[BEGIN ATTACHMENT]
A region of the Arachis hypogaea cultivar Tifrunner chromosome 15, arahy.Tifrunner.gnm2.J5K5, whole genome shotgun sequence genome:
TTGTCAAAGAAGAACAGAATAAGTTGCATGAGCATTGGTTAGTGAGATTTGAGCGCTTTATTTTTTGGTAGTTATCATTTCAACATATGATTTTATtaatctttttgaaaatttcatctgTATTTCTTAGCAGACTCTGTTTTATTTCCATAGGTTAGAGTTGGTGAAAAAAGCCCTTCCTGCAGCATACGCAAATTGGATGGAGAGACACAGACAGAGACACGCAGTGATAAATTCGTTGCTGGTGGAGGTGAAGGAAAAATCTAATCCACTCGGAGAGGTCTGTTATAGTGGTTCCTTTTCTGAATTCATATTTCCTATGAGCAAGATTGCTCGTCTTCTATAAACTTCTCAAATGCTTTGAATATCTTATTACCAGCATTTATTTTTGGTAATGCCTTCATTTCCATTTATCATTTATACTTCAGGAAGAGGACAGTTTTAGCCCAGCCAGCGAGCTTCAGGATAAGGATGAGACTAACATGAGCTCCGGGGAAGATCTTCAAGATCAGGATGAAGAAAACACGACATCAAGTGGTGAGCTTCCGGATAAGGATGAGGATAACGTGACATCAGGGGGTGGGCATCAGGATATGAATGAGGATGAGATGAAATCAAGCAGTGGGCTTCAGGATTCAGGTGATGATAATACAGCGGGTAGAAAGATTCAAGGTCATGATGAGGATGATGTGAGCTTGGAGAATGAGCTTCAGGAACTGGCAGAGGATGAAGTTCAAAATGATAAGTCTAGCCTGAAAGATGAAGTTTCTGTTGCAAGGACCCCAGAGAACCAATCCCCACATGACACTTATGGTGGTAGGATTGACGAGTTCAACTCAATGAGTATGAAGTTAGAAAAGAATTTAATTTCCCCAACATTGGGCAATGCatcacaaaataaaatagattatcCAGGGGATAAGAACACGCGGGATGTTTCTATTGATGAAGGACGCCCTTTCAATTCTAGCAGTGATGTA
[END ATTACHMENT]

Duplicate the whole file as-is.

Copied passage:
A region of the Arachis hypogaea cultivar Tifrunner chromosome 15, arahy.Tifrunner.gnm2.J5K5, whole genome shotgun sequence genome:
TTGTCAAAGAAGAACAGAATAAGTTGCATGAGCATTGGTTAGTGAGATTTGAGCGCTTTATTTTTTGGTAGTTATCATTTCAACATATGATTTTATtaatctttttgaaaatttcatctgTATTTCTTAGCAGACTCTGTTTTATTTCCATAGGTTAGAGTTGGTGAAAAAAGCCCTTCCTGCAGCATACGCAAATTGGATGGAGAGACACAGACAGAGACACGCAGTGATAAATTCGTTGCTGGTGGAGGTGAAGGAAAAATCTAATCCACTCGGAGAGGTCTGTTATAGTGGTTCCTTTTCTGAATTCATATTTCCTATGAGCAAGATTGCTCGTCTTCTATAAACTTCTCAAATGCTTTGAATATCTTATTACCAGCATTTATTTTTGGTAATGCCTTCATTTCCATTTATCATTTATACTTCAGGAAGAGGACAGTTTTAGCCCAGCCAGCGAGCTTCAGGATAAGGATGAGACTAACATGAGCTCCGGGGAAGATCTTCAAGATCAGGATGAAGAAAACACGACATCAAGTGGTGAGCTTCCGGATAAGGATGAGGATAACGTGACATCAGGGGGTGGGCATCAGGATATGAATGAGGATGAGATGAAATCAAGCAGTGGGCTTCAGGATTCAGGTGATGATAATACAGCGGGTAGAAAGATTCAAGGTCATGATGAGGATGATGTGAGCTTGGAGAATGAGCTTCAGGAACTGGCAGAGGATGAAGTTCAAAATGATAAGTCTAGCCTGAAAGATGAAGTTTCTGTTGCAAGGACCCCAGAGAACCAATCCCCACATGACACTTATGGTGGTAGGATTGACGAGTTCAACTCAATGAGTATGAAGTTAGAAAAGAATTTAATTTCCCCAACATTGGGCAATGCatcacaaaataaaatagattatcCAGGGGATAAGAACACGCGGGATGTTTCTATTGATGAAGGACGCCCTTTCAATTCTAGCAGTGATGTA